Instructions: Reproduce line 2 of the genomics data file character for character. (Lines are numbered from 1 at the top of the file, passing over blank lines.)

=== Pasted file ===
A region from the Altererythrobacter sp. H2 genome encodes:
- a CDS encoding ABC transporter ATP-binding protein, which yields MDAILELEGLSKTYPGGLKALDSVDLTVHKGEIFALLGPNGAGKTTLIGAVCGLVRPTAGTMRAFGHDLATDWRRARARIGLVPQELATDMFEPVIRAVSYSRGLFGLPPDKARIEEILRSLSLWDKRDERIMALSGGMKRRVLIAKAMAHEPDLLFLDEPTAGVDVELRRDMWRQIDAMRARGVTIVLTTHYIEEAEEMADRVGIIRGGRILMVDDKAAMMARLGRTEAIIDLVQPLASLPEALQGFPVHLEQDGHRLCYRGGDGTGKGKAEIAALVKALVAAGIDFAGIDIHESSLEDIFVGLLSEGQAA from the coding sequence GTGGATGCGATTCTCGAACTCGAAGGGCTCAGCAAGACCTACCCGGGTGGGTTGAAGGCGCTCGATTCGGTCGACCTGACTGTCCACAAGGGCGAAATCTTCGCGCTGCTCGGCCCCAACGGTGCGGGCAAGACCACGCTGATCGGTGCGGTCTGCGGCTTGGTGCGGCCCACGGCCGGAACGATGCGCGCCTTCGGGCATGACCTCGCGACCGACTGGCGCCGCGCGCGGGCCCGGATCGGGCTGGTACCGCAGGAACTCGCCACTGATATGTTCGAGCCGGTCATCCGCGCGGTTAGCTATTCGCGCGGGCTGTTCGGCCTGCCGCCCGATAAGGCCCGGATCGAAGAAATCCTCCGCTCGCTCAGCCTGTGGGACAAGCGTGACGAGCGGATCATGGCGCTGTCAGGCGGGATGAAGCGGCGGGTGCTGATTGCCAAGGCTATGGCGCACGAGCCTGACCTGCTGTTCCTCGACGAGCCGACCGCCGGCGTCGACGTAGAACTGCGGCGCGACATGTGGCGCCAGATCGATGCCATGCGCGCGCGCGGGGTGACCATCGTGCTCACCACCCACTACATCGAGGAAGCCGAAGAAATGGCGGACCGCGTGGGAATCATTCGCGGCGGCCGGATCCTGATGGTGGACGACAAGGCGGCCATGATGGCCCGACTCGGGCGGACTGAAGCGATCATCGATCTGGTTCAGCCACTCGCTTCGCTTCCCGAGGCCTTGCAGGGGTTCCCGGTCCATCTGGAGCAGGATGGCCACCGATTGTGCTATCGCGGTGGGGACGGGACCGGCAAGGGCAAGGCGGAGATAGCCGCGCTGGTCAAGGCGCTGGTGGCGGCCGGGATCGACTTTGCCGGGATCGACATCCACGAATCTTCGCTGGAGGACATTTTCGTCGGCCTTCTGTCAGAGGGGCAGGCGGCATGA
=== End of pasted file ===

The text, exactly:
- a CDS encoding ABC transporter ATP-binding protein, which yields MDAILELEGLSKTYPGGLKALDSVDLTVHKGEIFALLGPNGAGKTTLIGAVCGLVRPTAGTMRAFGHDLATDWRRARARIGLVPQELATDMFEPVIRAVSYSRGLFGLPPDKARIEEILRSLSLWDKRDERIMALSGGMKRRVLIAKAMAHEPDLLFLDEPTAGVDVELRRDMWRQIDAMRARGVTIVLTTHYIEEAEEMADRVGIIRGGRILMVDDKAAMMARLGRTEAIIDLVQPLASLPEALQGFPVHLEQDGHRLCYRGGDGTGKGKAEIAALVKALVAAGIDFAGIDIHESSLEDIFVGLLSEGQAA from the coding sequence GTGGATGCGATTCTCGAACTCGAAGGGCTCAGCAAGACCTACCCGGGTGGGTTGAAGGCGCTCGATTCGGTCGACCTGACTGTCCACAAGGGCGAAATCTTCGCGCTGCTCGGCCCCAACGGTGCGGGCAAGACCACGCTGATCGGTGCGGTCTGCGGCTTGGTGCGGCCCACGGCCGGAACGATGCGCGCCTTCGGGCATGACCTCGCGACCGACTGGCGCCGCGCGCGGGCCCGGATCGGGCTGGTACCGCAGGAACTCGCCACTGATATGTTCGAGCCGGTCATCCGCGCGGTTAGCTATTCGCGCGGGCTGTTCGGCCTGCCGCCCGATAAGGCCCGGATCGAAGAAATCCTCCGCTCGCTCAGCCTGTGGGACAAGCGTGACGAGCGGATCATGGCGCTGTCAGGCGGGATGAAGCGGCGGGTGCTGATTGCCAAGGCTATGGCGCACGAGCCTGACCTGCTGTTCCTCGACGAGCCGACCGCCGGCGTCGACGTAGAACTGCGGCGCGACATGTGGCGCCAGATCGATGCCATGCGCGCGCGCGGGGTGACCATCGTGCTCACCACCCACTACATCGAGGAAGCCGAAGAAATGGCGGACCGCGTGGGAATCATTCGCGGCGGCCGGATCCTGATGGTGGACGACAAGGCGGCCATGATGGCCCGACTCGGGCGGACTGAAGCGATCATCGATCTGGTTCAGCCACTCGCTTCGCTTCCCGAGGCCTTGCAGGGGTTCCCGGTCCATCTGGAGCAGGATGGCCACCGATTGTGCTATCGCGGTGGGGACGGGACCGGCAAGGGCAAGGCGGAGATAGCCGCGCTGGTCAAGGCGCTGGTGGCGGCCGGGATCGACTTTGCCGGGATCGACATCCACGAATCTTCGCTGGAGGACATTTTCGTCGGCCTTCTGTCAGAGGGGCAGGCGGCATGA